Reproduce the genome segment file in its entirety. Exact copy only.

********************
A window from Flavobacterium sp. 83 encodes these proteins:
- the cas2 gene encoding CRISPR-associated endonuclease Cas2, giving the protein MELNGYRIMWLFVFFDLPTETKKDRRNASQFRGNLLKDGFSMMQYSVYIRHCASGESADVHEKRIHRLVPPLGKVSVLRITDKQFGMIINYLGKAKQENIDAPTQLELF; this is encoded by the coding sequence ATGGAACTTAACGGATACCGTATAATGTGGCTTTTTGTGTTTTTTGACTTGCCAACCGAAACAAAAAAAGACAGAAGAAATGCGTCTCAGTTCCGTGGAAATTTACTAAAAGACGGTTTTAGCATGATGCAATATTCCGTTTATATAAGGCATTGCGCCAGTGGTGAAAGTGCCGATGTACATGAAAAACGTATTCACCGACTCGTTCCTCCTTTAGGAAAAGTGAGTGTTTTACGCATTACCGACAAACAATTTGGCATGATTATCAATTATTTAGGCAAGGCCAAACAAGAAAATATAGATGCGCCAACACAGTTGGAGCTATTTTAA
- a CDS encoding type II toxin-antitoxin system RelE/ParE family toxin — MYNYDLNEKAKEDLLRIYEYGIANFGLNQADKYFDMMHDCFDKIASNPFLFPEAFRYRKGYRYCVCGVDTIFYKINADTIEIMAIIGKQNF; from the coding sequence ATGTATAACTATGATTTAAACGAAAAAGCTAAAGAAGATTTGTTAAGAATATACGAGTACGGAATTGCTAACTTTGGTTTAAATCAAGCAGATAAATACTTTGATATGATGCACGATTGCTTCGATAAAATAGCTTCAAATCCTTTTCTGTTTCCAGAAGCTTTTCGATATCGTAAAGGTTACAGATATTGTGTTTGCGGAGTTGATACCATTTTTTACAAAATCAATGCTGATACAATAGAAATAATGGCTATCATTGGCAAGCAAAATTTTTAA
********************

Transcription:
A window from Flavobacterium sp. 83 encodes these proteins:
- the cas2 gene encoding CRISPR-associated endonuclease Cas2, giving the protein MELNGYRIMWLFVFFDLPTETKKDRRNASQFRGNLLKDGFSMMQYSVYIRHCASGESADVHEKRIHRLVPPLGKVSVLRITDKQFGMIINYLGKAKQENIDAPTQLELF; this is encoded by the coding sequence ATGGAACTTAACGGATACCGTATAATGTGGCTTTTTGTGTTTTTTGACTTGCCAACCGAAACAAAAAAAGACAGAAGAAATGCGTCTCAGTTCCGTGGAAATTTACTAAAAGACGGTTTTAGCATGATGCAATATTCCGTTTATATAAGGCATTGCGCCAGTGGTGAAAGTGCCGATGTACATGAAAAACGTATTCACCGACTCGTTCCTCCTTTAGGAAAAGTGAGTGTTTTACGCATTACCGACAAACAATTTGGCATGATTATCAATTATTTAGGCAAGGCCAAACAAGAAAATATAGATGCGCCAACACAGTTGGAGCTATTTTAA
- a CDS encoding type II toxin-antitoxin system RelE/ParE family toxin — MYNYDLNEKAKEDLLRIYEYGIANFGLNQADKYFDMMHDCFDKIASNPFLFPEAFRYRKGYRYCVCGVDTIFYKINADTIEIMAIIGKQNF; from the coding sequence ATGTATAACTATGATTTAAACGAAAAAGCTAAAGAAGATTTGTTAAGAATATACGAGTACGGAATTGCTAACTTTGGTTTAAATCAAGCAGATAAATACTTTGATATGATGCACGATTGCTTCGATAAAATAGCTTCAAATCCTTTTCTGTTTCCAGAAGCTTTTCGATATCGTAAAGGTTACAGATATTGTGTTTGCGGAGTTGATACCATTTTTTACAAAATCAATGCTGATACAATAGAAATAATGGCTATCATTGGCAAGCAAAATTTTTAA